DIPG/DIPT Discussion

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A searchable blog on DIPG research, DIPG news, recent publications, DIPG Foundations, DIPG researchers, clinical trials as well as other issues relating to Diffuse Intrinsic Pontine Tumors- both Diffuse Intrinsic Pontine Gliomas (DIPGs) and Atypical Pontine Lesions (APLs).

For parents, family and friends of children with DIPG looking for information and connection to others dealing with DIPG please check the buttons on the right hand side for resources.

Monday, April 1, 2013

Are there survivors?

Are there any survivors of DIPG- even just one?

This is the fervent plea of so many parents whose children were just diagnosed with this terrible tumor. A  search of the internet yields conflicting information.  Here are some statements I have found:
*There are no long term survivors of DIPG.
*There are long term survivors.
*The long term survivors are atypical.
*If there are long term survivors then they were mis-diagnosed.

What is a parent to think?  Who do you believe?   Why are these statements so divergent?  Is there an answer one can trust on survivors?

My short answer:
*There are long term survivors of DIPG (meaning more than 5 years).

*Most of the reported long term survivors are atypical in some way especially the very young (under 3), prolonged symptoms before diagnosis or atypical features on imaging- but not all.

* It is hard to say that a long term survivor was misdiagnosed since the diagnosis is based on imaging. The assumption has been if the lesion is uniformly diffuse and encompasses a large part of the pons then the lesion is a glioma.  It is then called a DIPG.   Since we have not have routine biopsied it is impossible to know the histology so all might not be gliomas.   However, one can tell on imaging if the lesion is diffuse, intrinsic and pontine.   It might be semantics but it seems hard to be a misdiagnosis per se but rather currently there is an inadequate understanding of these lesion.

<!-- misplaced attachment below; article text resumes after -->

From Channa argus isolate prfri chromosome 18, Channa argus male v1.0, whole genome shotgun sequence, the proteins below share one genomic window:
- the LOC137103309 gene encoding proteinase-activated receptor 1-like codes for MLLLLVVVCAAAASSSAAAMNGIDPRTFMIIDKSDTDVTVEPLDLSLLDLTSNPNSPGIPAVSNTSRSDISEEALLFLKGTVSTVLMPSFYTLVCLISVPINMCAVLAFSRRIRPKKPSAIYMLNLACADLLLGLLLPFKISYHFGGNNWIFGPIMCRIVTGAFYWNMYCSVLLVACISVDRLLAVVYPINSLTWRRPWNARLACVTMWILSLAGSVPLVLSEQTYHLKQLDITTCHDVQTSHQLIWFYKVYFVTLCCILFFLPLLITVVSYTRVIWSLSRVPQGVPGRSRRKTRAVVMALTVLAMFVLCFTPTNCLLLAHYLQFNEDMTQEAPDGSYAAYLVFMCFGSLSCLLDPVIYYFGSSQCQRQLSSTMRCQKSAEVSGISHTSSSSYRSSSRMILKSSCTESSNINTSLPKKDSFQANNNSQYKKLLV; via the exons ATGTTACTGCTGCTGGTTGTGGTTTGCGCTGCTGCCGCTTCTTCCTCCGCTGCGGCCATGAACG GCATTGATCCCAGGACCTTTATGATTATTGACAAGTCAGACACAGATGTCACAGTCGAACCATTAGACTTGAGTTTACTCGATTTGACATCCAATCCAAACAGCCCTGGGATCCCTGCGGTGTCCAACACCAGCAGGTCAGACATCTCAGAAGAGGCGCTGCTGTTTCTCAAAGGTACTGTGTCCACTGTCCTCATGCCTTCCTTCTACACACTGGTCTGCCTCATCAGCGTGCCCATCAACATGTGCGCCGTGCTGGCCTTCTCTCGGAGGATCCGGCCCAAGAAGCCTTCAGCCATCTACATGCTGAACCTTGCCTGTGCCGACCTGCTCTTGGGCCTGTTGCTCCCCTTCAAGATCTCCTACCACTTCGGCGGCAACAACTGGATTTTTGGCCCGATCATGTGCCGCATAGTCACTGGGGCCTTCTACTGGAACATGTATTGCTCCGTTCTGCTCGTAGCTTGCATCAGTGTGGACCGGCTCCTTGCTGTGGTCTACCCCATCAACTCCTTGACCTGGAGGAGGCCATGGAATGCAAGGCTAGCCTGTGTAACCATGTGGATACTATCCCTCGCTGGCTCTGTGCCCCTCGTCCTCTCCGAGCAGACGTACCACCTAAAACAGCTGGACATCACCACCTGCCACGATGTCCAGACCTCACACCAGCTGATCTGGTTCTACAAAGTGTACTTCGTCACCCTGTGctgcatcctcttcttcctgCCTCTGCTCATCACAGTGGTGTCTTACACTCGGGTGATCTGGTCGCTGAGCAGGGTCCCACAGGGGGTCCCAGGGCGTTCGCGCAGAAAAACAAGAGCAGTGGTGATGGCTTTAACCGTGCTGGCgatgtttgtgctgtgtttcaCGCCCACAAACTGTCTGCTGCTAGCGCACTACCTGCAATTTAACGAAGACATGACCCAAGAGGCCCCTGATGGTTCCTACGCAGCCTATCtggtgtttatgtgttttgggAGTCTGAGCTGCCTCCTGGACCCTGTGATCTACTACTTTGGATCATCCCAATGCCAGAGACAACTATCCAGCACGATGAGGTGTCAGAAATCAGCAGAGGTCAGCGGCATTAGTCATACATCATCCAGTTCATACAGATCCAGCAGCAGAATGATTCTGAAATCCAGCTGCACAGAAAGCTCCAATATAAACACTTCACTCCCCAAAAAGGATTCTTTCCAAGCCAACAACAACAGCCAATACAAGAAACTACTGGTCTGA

I am virtually certain that the parents of prolonged survivors were given the exact dismal prognosis as those parents whose children had only a short time.   I think it is extremely unfair to then go back and tell these parents that "well, it wasn't really a DIPG".   It seems more valid to say that we don't understand these tumor.  Some unpredictably and inexplicably do better than the vast majority of others.

So, why can I be so certain that there is at least one term survivor?   One doesn't need to take my word for it.   I would recommend viewing a 2009 video of a top St Jude researcher, Alberto Bronsicer.
http://justonemoreday.org/DIPGConference/NewClinicalTrialsfromStJude.html
(go in to 15:49 minutes)

Transcript:
I swear to you- typical brainstem glioma.  I work her up- was one of my first patients at St. Jude.  Full blown findings.  We have spectroscopy.  You name it.  This is the MRI to show and 5 years later.  She has some sequela of her treatment.  One thing I point to all my parents- she never had complete response.  A partial response.   You see changes there 5 years later and she is out and about.

So yes, there is at least one long term survivor of what appeared to be a very typical DIPG.  Unfortunately, the vast majority of children with these tumors will follow this path but for those that find hope in just one- here is one.

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